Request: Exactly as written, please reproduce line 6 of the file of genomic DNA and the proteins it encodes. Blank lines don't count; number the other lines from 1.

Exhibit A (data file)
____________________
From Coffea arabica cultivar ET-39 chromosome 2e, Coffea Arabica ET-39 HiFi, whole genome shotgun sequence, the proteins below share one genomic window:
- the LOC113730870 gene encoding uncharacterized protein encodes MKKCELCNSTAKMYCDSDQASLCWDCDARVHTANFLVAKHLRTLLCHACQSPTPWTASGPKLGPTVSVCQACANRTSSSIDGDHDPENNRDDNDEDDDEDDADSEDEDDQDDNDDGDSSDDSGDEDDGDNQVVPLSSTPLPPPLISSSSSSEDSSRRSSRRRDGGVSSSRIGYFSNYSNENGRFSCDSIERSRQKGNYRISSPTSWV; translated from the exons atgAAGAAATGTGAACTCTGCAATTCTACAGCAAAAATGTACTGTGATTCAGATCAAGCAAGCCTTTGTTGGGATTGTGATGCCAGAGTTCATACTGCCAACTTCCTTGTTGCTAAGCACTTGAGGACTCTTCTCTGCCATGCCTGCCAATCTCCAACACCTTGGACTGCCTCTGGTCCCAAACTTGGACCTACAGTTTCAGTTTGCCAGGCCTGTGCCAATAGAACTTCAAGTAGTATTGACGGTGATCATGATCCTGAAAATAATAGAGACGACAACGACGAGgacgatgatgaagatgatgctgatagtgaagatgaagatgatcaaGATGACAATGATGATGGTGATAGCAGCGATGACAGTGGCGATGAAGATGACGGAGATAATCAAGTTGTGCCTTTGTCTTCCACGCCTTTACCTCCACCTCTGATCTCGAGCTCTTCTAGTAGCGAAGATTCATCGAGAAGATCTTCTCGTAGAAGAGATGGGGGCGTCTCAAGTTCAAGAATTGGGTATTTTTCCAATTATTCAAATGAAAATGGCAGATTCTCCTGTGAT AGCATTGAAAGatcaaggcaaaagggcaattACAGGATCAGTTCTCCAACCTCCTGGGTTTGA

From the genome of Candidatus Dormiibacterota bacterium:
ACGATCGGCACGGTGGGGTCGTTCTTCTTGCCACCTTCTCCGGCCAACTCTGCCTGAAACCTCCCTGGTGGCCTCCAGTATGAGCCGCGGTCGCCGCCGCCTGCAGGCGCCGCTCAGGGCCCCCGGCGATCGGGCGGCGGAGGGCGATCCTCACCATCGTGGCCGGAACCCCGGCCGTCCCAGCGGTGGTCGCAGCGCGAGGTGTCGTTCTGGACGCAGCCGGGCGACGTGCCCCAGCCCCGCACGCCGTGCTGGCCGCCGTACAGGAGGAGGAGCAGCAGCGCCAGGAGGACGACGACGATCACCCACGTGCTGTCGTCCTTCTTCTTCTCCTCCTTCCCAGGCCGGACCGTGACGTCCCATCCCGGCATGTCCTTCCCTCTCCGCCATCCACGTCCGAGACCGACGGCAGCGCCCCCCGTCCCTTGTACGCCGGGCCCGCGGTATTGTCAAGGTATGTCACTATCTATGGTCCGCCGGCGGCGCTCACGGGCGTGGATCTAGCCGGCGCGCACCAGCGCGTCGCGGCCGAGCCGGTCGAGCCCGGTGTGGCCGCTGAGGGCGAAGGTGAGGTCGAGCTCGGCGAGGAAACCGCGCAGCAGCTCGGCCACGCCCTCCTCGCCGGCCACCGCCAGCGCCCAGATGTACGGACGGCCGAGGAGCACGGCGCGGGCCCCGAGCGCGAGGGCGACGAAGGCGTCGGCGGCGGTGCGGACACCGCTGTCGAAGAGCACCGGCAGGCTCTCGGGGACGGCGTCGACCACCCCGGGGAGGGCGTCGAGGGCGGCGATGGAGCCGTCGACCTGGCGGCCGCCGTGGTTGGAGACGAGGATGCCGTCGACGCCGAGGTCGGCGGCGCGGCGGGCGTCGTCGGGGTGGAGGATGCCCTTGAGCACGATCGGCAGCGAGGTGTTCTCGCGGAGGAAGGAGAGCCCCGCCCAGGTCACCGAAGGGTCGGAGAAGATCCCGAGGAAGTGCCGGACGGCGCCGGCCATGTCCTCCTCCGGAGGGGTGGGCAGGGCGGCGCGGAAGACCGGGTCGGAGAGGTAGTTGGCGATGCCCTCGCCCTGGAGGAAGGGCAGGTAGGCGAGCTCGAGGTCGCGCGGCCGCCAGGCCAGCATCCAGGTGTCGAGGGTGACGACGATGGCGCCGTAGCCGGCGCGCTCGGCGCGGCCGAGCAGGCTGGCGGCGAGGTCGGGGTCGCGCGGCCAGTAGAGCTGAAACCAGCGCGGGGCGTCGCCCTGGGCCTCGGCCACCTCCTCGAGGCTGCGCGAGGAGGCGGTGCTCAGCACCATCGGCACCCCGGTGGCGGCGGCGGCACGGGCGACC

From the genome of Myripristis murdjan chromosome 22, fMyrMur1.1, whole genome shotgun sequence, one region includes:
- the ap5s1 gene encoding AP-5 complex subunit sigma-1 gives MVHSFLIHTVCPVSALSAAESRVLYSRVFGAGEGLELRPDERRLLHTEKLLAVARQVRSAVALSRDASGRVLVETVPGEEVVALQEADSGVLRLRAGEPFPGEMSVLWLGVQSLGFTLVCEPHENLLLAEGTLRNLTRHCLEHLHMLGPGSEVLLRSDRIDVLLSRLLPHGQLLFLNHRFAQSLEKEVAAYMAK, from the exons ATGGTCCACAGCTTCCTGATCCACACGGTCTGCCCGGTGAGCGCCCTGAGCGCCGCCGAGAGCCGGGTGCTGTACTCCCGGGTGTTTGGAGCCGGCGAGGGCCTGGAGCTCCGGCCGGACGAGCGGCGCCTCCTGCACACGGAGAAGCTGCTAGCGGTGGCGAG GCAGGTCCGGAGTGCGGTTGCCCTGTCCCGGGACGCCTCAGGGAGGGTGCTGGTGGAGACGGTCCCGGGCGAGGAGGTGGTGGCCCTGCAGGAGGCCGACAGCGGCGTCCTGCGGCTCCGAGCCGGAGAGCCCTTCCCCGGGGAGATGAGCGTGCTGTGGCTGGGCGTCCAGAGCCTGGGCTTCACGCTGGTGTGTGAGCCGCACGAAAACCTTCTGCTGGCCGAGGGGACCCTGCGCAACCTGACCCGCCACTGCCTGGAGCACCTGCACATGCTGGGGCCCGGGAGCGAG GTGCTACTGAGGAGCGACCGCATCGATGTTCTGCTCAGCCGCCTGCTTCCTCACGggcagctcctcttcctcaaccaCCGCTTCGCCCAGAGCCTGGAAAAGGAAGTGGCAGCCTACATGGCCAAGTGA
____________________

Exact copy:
- the ap5s1 gene encoding AP-5 complex subunit sigma-1 gives MVHSFLIHTVCPVSALSAAESRVLYSRVFGAGEGLELRPDERRLLHTEKLLAVARQVRSAVALSRDASGRVLVETVPGEEVVALQEADSGVLRLRAGEPFPGEMSVLWLGVQSLGFTLVCEPHENLLLAEGTLRNLTRHCLEHLHMLGPGSEVLLRSDRIDVLLSRLLPHGQLLFLNHRFAQSLEKEVAAYMAK, from the exons ATGGTCCACAGCTTCCTGATCCACACGGTCTGCCCGGTGAGCGCCCTGAGCGCCGCCGAGAGCCGGGTGCTGTACTCCCGGGTGTTTGGAGCCGGCGAGGGCCTGGAGCTCCGGCCGGACGAGCGGCGCCTCCTGCACACGGAGAAGCTGCTAGCGGTGGCGAG GCAGGTCCGGAGTGCGGTTGCCCTGTCCCGGGACGCCTCAGGGAGGGTGCTGGTGGAGACGGTCCCGGGCGAGGAGGTGGTGGCCCTGCAGGAGGCCGACAGCGGCGTCCTGCGGCTCCGAGCCGGAGAGCCCTTCCCCGGGGAGATGAGCGTGCTGTGGCTGGGCGTCCAGAGCCTGGGCTTCACGCTGGTGTGTGAGCCGCACGAAAACCTTCTGCTGGCCGAGGGGACCCTGCGCAACCTGACCCGCCACTGCCTGGAGCACCTGCACATGCTGGGGCCCGGGAGCGAG GTGCTACTGAGGAGCGACCGCATCGATGTTCTGCTCAGCCGCCTGCTTCCTCACGggcagctcctcttcctcaaccaCCGCTTCGCCCAGAGCCTGGAAAAGGAAGTGGCAGCCTACATGGCCAAGTGA